I usually teach a lesson on Saturday morning but this morning instead I am at the computer reflecting on the up and down world with horses.
Four out of five of the horses at our property have either a lameness or injury type of irritation. Our little pony, Toby, who is normally the lesson pony has decided that he’s not entirely happy with a request to trot with a rider on the lunge, and even less so to canter. He has been making this clear for quite sometime, but being an ever hopeful human as many of us are, I just wanted to put it down to attitude. I mean he’s always had a very firm mind of his own and has really taught us the most about horsemanship. That is, getting the horse to buy into your ideas. It seems that for a small minority of horses, operant conditioning is not enough. From observing his manner over years, Toby has higher than average intelligence for a horse and he is a true blue opportunist. It’s a constant teaching cycle with him.
So, I wasn’t seeing with 100% accuracy what he was letting me know, that is, until I noticed with my own eyes the back muscle atrophy. After a ride the muscle would sink into a dent in his back from supporting the rider either with or without a saddle (ridden more often in a bareback pad than in a saddle). The muscle needed to be gently worked with exercise in order to recover, so I continued lunging without a rider and long reining asking for a posture over his back that would support the muscle. However, a couple of weeks later he didn’t want to bend to the left and seemed a bit stiff in the body on the right rein as well. Not lame and happy to scream around the paddocks. But in circle work he was irritated. What could be wrong with this hardy little pony?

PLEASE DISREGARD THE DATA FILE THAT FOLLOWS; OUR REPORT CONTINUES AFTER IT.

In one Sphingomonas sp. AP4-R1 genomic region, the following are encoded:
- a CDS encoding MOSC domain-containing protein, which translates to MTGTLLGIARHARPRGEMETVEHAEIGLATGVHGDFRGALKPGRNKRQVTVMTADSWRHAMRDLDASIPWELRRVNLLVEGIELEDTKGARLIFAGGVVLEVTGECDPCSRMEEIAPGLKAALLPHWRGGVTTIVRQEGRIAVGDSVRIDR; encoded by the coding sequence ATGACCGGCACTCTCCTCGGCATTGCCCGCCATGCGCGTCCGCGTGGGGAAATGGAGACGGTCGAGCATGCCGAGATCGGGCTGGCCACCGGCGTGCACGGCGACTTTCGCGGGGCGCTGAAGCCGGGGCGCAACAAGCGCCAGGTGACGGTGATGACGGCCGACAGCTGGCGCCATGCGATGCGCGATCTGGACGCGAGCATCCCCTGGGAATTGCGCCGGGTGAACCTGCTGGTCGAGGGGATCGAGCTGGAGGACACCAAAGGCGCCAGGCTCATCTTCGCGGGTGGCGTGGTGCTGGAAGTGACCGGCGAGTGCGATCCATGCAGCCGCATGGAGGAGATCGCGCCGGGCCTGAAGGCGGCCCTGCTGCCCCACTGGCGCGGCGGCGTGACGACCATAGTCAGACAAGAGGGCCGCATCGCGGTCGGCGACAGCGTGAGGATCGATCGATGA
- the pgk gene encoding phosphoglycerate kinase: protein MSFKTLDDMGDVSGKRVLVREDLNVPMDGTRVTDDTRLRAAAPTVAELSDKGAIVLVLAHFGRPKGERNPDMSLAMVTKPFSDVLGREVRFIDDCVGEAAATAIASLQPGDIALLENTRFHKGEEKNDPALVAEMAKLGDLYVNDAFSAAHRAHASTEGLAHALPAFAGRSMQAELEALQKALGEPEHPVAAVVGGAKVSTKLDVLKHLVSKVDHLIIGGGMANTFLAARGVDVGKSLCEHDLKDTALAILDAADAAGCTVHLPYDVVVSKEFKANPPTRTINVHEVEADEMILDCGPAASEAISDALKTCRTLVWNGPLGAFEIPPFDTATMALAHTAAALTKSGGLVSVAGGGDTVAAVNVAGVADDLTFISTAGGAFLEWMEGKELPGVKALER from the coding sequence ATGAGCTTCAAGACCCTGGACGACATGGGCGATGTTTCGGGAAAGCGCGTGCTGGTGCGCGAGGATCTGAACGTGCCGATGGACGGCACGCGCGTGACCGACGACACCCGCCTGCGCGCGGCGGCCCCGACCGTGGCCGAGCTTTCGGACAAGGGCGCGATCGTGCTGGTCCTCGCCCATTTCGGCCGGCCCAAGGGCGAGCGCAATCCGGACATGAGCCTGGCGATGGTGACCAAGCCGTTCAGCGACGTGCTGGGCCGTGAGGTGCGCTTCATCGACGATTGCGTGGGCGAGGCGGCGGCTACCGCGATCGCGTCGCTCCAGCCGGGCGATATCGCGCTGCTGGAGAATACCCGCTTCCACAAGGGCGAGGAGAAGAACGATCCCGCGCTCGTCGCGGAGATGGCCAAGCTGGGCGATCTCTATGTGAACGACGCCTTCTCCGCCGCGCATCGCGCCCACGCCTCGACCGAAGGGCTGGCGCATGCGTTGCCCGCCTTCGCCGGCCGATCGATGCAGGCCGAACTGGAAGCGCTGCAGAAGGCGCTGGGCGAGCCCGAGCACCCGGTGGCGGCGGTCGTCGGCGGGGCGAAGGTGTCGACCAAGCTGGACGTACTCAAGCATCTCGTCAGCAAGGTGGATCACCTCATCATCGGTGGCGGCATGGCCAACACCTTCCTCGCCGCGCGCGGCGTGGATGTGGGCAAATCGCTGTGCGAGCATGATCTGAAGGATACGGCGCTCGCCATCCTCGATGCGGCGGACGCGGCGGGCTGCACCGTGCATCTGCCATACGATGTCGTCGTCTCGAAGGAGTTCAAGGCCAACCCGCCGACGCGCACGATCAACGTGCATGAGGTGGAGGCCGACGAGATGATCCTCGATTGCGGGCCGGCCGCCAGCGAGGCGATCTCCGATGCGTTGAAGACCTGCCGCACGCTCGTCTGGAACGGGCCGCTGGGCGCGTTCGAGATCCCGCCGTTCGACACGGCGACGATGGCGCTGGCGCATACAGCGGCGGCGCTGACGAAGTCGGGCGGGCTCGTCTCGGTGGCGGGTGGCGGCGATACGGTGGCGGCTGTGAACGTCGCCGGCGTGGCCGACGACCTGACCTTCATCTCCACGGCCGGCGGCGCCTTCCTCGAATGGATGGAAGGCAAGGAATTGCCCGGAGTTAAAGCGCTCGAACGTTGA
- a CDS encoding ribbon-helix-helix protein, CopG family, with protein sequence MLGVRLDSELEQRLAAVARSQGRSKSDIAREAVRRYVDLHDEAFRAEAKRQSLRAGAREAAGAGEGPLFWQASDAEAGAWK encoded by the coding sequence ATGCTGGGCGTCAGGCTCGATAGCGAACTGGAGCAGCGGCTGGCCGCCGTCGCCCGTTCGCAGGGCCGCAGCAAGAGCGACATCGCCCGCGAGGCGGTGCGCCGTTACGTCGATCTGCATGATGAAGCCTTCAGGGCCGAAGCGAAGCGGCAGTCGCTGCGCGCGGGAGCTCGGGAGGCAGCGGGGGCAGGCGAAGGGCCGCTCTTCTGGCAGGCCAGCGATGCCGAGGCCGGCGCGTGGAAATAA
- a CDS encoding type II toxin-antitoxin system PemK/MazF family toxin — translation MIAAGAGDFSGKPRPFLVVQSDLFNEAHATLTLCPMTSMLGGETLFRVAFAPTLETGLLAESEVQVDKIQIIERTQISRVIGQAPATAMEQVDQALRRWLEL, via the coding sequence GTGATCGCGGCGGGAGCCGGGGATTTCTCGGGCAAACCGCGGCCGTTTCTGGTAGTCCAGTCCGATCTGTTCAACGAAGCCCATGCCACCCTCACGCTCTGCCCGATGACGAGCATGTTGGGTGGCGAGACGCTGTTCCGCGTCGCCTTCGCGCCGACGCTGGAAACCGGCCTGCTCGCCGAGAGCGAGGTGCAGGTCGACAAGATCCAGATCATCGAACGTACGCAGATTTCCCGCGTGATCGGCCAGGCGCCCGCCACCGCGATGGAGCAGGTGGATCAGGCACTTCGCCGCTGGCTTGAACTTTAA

Looking back, he’s always been tender in the lumbar region. He would buck at the canter transition originally when we first got him. He objected with a buck if he took a tight corner (such as barrel racing) or the rider placed weight in the lumbar region. But for the most part he has been quite pleasant to ride, especially for someone who knows him well and has enough strategies to encourage his willingness. The muscle atrophy and difficulty bending however is a new development.
After palpitating his back, it is the area around the ribs close to the flank where he is sensitive. The muscle atrophy is difficult to see with a heavy winter coat.
We played around with using wraps to see if that helps him engage the hindquarters. I really did not notice a difference when lunging with the wraps on (whereas for another horse it has been useful). He seemed to enjoy chilling out while I fussed over him giving some gentle massage and Masterton method ‘wiggles’ for help with his tight areas.
My suspicion is that he is irritated by a gelding scar which is now, at 14 years of age, causing imbalances in connective tissue and musculature his body. The severing of the nerves during that procedure has been found to produce neuromas when the nerves attempt to regenerate into scar tissue. Since there has been irritation there ever since we have had Toby, this makes sense as an avenue to investigate.
In the meantime we will continue exercising in a manner that is less irritating with straight lines and good posture and I will report back on his progress. In my next blogs I may delve into some of the other issues that I am in the midst of rehabilitating with the horses. These can also be found on Facebook under pages created for each horse if you are interested in following our progress.
See the following pages on Facebook: